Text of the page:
When it comes to buying expanded metal products, how do you know you are getting what you pay for?
If you bought a bag of sugar and got home to discover it was half filled with sawdust, you’d demand your money back and probably report the store to the authorities. If you ordered ¾ #9 standard expanded metal and it arrived in a different size or gauge, would you realize you had been cheated? Could you measure it to see if it conforms to the specification? Do you even know there is a specification?
Many service centers purchase and stock expanded metal sheet. The Expanded Metal Manufacturers Association has spent the last three years updating EMMA 557-15, the Standard for Expanded Metals. EMMA is working with the American Society of Testing Materials to assure that its specification, ASTM F-1267-15, is also mathematically and physically accurate. Below is an introduction to both specs.
To identify the product, it helps to be familiar with some basic nomenclature. First, the “pattern” is determined by the user’s needs and is designated by the diamond size and the material thickness. Over time, industry practice has made some of these designations less accurate. For instance, ½ #13 (stated as “half thirteen”) has a half-inch opening and is made from 13-gauge steel. Conversely, ¾ #9 has an opening of 0.923 inch and is made from 10-gauge material.
Besides the pattern, users must consider whether they need “standard” (also called raised or regular) or “flattened” expanded metal. Raised material, with its multiple facets, is what comes out of the expanding press. Flattened material has been run through a cold mill. Standard material is often used for its traction, in a ladder or catwalk for example, while flattened material might be used for a grilling surface.
Finally, the sheet size must also be specified. Expanded products typically are produced in 4-by-8 sheets, but many sizes are available. Sheets also can be sheared to produce custom sizes.
To confirm that the product delivered is what was ordered, four dimensions can be measured (see graphic):
- Long Way of Diamond (LWD)—the nominal dimension measured from one point on a bond to that same point on the next bond.
- Short Way of Diamond (SWD)—the nominal measurement going the other direction.
- The Strand Width—the amount of metal fed under the dies to produce one strand.
- Strand Thickness—the thickness of the base metal.
Here’s the rub—the thickness of the material and the width of the strand can be varied to create slightly different openings. This is perfectly allowable since there is variation within gauges of base metals. As thicker material is used to produce a given product, the strand width can be reduced to compensate, thereby keeping the weight per square foot the same. The issue is that some producers may utilize thinner materials and still narrow the strand width, delivering an inferior product.
To protect themselves, buyers should take the following steps. First, order the material produced to EMMA 557-15 or ASTM F-1267-15 standards. Next, weigh the sheet. Standard weights are published per 100 square feet. On a buy of ½ #13 flat carbon steel, a 4-by-8 sheet should weigh 40.32 pounds, plus or minus 10 percent. If the sheet delivered weighs less than 36.29 pounds, the product is substandard. On grating products, which are typically load bearing, the allowed variation is limited to plus or minus 5 percent.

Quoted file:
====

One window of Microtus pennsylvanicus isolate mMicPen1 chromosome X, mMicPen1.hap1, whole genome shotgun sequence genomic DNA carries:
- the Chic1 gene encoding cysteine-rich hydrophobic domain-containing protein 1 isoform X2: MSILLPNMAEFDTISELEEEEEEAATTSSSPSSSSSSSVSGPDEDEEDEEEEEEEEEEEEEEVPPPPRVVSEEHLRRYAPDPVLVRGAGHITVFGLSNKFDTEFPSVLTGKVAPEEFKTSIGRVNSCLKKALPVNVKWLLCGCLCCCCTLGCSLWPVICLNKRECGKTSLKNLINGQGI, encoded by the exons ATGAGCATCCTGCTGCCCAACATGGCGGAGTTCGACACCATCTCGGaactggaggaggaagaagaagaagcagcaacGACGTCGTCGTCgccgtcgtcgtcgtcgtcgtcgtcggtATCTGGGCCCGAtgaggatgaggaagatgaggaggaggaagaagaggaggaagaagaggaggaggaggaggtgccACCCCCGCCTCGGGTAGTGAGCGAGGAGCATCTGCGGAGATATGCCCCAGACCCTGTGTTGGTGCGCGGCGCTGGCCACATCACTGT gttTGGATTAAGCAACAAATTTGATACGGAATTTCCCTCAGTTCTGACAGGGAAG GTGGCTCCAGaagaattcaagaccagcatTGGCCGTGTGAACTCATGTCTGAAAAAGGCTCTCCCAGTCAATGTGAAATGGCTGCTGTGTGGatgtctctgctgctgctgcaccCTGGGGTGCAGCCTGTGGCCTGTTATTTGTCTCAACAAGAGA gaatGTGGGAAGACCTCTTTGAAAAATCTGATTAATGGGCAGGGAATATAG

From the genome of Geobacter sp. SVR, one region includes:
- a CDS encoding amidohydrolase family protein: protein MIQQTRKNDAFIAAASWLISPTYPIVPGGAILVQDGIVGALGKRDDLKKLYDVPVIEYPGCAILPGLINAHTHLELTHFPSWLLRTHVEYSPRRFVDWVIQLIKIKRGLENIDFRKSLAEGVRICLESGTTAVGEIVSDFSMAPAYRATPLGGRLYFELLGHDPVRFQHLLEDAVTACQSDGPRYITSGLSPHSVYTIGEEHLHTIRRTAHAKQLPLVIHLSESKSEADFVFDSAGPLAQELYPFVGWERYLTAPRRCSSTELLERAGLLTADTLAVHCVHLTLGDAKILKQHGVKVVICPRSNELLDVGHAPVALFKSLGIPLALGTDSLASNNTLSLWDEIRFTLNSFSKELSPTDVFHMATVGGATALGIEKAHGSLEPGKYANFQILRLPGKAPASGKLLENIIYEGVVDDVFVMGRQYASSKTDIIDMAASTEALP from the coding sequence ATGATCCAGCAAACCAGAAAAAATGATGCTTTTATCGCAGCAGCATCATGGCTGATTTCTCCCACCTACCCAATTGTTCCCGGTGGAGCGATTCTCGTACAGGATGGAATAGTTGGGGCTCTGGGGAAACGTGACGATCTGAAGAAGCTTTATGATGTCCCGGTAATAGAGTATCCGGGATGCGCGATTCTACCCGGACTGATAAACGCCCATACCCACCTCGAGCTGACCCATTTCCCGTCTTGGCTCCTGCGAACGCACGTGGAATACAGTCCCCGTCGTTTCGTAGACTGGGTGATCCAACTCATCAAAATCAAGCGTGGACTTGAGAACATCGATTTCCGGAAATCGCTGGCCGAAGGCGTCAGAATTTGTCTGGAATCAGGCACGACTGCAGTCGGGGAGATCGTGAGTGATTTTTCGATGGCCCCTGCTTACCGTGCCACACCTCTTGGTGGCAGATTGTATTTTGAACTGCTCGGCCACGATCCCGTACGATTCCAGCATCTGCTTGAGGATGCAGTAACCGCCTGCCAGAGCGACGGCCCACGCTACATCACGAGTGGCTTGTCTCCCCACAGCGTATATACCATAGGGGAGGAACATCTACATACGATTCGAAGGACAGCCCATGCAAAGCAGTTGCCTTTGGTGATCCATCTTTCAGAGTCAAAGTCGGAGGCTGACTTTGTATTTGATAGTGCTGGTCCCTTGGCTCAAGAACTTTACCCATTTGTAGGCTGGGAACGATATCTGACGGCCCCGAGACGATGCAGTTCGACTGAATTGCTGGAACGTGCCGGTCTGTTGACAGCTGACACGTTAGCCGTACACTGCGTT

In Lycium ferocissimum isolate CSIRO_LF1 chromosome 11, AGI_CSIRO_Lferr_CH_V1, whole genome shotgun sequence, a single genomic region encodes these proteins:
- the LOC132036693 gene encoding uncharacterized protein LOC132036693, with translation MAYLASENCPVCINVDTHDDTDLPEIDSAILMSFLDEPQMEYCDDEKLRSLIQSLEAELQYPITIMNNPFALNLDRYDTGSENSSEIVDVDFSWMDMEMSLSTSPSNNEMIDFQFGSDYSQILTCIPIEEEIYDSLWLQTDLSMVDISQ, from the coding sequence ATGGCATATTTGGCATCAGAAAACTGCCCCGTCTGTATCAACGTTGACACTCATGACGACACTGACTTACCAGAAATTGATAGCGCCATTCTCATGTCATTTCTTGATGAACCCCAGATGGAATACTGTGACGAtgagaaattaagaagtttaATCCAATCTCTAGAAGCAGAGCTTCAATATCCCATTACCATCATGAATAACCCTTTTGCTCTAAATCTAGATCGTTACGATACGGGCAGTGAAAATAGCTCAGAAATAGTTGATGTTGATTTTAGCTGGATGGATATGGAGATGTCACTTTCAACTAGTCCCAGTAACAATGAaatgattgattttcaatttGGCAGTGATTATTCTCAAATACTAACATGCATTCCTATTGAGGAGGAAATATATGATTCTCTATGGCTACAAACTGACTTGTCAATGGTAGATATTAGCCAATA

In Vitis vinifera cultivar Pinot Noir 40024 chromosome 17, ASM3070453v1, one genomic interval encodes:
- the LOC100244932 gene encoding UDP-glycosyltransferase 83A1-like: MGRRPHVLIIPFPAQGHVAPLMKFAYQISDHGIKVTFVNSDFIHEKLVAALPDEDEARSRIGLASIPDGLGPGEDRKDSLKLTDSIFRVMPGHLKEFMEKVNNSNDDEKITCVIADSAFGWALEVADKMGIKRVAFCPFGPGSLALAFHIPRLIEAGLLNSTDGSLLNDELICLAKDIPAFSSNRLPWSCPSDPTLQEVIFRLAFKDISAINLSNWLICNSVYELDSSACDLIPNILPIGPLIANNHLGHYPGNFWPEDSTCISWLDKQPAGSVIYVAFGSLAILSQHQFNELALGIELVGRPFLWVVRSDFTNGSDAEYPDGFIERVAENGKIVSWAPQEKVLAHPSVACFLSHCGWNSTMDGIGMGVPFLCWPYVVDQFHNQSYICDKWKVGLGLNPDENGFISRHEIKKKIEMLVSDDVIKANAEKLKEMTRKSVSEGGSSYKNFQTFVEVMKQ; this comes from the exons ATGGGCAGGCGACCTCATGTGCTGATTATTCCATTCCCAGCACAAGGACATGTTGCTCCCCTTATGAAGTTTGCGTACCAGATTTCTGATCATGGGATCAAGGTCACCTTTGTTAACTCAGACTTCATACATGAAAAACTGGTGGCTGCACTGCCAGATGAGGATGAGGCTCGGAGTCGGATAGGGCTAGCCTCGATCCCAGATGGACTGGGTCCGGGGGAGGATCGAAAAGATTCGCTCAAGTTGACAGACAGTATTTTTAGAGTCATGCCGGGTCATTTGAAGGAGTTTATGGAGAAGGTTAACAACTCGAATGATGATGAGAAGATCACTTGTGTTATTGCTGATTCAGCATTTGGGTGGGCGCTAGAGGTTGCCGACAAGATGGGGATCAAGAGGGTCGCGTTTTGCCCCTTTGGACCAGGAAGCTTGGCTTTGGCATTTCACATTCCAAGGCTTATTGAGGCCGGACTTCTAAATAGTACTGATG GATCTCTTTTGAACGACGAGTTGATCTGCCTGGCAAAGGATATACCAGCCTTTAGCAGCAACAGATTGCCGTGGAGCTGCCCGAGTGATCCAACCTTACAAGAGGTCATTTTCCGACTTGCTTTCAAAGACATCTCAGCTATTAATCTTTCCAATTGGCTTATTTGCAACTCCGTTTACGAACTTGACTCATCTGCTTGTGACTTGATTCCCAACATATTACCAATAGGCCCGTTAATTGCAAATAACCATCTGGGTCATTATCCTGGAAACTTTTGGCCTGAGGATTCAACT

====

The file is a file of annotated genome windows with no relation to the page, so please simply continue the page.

Specialty or made-to-order products are often produced to an engineering drawing rather than any specification. These are generally designed for a specific purpose and might be produced to meet some other, more important criteria, such as fitting into a jig. Manufacturers of shopping carts, lockers or furniture often have their own internal requirements for expanded metal. They may legitimately differ from the normal, pattern-sized sheets generally stocked and sold by metal service centers.
Measuring standard expanded metal can be tricky even for the most experienced warehouse person armed with good calipers. It’s critical to ensure that the measuring surfaces are flat with the plane being measured. Because of all the angles in expanded metal, getting into the diamond becomes an exercise in patience. To measure the strand thickness, the calipers must be flat against the thickness of the bond. Standard or raised expanded metal should not be reduced in thickness from the base metal from which it was made.
There are very few differences between the two expanded metal specifications. EMMA 557-15 does not require the accompaniment of a producing mill test report, whereas ASTM-F-1267 does. Dimensionally, both specs are identical. Any producer can manufacture product that meets either of these specifications without being a member of the Expanded Metal Manufacturers Association or the American Society of Testing Materials. Nor does a company have to be a North American producer to meet these specifications. To protect themselves from receiving inferior products, service centers would be well advised to source expanded metal from suppliers, both domestic and foreign, that adhere to these standards.
The Expanded Metal Manufacturers Association (EMMA) is a division of the National Association of Architectural Metal Manufacturers (NAAMM), headquartered in Glen Ellyn, Ill. The group’s mission is to promote the use of various architectural metal products through the development and distribution of technical standards. EMMA 557-15 is available on-line and can be downloaded at www.naamm.org/division/publications/4
Exmet Industries, Inc., Vancouver, B.C.
Phone: 604-988-5265 Web: www.exmet.com Expanded Solutions
, Oklahoma City, Okla.
Phone: 405-946-6791 Web: www.expandedsolutions.com New Metals, Inc.
, San Antonio, Texas
Phone: 888-639-6382 Web: www.newmetals.com Spantek Expanded Metal
Phone: 952-935-8431 Web: www.spantek.com